Last post May 21, 2014 04:47 PM by balassy
May 21, 2014 03:49 PM|johnccr|LINK
By doing a security review I noticed that authentication (.ASXP) and Session (ASP.NET_SessionID) were removed from the client using a standard set-cookie header. But, if those headers are suppressed, the session and authentication still work, this is, neither
the authentication state or session were removed on the server side.
This means there is no effective way to close a session as maybe the user's browser will "forget" the cookie, but anyone able to sniff the content can still have an active session on the system. I see it kind of a "reverse session fixation" or "dangerous
So I tried to find a way to remove the session on the server and none of the following (or a combination of them) works (Although content is cleared, the session itself remains active):
Request.Cookies["ASP.NET_SessionID"].Expires = DateTimeNow.AddDays(-1);
Regenerating the session using SessionIdManager
How can then session and authentication state be "deleted" from the server, so if a browser resends the same id in a cookie, this is not recognized and thus considered invalid?.
May 21, 2014 04:47 PM|balassy|LINK
Yes, both the authentication and the session management has some vulnerabilities in ASP.NET:
The authentication does not have a "session" on the server, so if a valid auth cookie is received by the server the authentication is considered to be successfully completed. The auth cookie has an expire date, and the cookie contains a token which also
has an expiration date. Both date must be valid otherwise the server will reject the auth cookie. So if someone steals the auth cookie (which is very difficult on the wire if you use SSL), the expiration date of the token in the cookie determines how long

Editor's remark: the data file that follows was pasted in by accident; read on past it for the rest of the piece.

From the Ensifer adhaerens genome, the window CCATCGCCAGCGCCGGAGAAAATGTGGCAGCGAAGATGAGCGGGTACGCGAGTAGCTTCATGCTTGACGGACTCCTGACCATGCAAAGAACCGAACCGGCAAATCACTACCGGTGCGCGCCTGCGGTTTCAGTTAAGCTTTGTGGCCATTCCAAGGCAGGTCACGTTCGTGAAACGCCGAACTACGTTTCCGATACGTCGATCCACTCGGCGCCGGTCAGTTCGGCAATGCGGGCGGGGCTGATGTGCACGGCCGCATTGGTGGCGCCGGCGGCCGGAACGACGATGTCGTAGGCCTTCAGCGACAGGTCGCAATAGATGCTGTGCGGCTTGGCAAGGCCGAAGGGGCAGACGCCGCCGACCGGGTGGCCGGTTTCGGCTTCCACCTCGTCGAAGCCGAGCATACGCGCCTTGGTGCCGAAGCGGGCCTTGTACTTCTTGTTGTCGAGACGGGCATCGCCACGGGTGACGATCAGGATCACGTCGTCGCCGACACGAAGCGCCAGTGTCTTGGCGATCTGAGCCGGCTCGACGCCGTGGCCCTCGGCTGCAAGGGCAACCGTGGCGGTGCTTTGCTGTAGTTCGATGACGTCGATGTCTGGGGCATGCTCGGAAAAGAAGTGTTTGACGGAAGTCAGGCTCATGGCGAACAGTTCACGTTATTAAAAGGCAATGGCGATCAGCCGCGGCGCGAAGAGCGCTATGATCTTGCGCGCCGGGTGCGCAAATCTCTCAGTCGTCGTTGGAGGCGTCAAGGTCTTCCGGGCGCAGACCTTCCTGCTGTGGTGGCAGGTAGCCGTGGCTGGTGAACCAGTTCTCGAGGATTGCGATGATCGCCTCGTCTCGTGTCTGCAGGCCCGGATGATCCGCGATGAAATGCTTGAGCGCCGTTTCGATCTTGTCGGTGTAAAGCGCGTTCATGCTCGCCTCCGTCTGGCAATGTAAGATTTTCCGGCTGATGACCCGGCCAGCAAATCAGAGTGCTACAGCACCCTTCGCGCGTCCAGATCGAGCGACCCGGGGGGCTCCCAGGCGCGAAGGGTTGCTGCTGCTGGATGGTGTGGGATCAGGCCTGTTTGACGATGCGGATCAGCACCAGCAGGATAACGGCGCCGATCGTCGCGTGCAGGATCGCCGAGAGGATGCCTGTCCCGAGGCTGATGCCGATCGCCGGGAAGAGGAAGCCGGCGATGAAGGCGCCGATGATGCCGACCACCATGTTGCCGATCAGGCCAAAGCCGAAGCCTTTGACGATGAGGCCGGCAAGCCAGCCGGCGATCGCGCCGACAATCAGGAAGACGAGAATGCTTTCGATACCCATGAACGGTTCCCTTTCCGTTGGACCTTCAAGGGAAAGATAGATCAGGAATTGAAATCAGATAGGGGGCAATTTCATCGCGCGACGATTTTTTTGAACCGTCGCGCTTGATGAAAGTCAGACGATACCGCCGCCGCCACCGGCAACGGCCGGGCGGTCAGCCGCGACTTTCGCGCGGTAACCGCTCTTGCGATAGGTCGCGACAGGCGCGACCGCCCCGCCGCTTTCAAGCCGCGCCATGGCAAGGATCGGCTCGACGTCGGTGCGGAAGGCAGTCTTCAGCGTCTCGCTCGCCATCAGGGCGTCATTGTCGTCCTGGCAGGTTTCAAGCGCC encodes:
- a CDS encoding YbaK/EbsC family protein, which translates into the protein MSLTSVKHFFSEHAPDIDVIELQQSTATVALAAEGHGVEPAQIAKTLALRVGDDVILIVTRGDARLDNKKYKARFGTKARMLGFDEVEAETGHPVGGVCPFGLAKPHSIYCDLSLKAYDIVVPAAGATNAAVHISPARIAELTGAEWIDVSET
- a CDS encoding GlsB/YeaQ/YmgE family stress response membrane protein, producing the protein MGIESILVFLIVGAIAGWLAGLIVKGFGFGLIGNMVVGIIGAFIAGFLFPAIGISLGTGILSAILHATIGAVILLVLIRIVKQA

she can use it.
To prevent this kind of attack, you can manually embed some additional information about the client into the token.
The Session is also vulnerable, because the SessionStateModule does not check whether a session already exists for a given session ID. An attacker can send a session cookie with any syntactially valid session ID to the server, and the server will spin up
a brand new Session.
To prevent this attack you can create a HttpModule which acts before the SessionStateModule on the pipeline and performs additional validation.
If you want to ensure that all information is stored about the user's session on the server, you can use the Session.Clear or Session.RemoveAll methods.
Hope this helps,
p.s. Shameless plug: I wrote more about these vulnerabilities and workarounds in the Ethical hacking ASP.NET chapter of this book: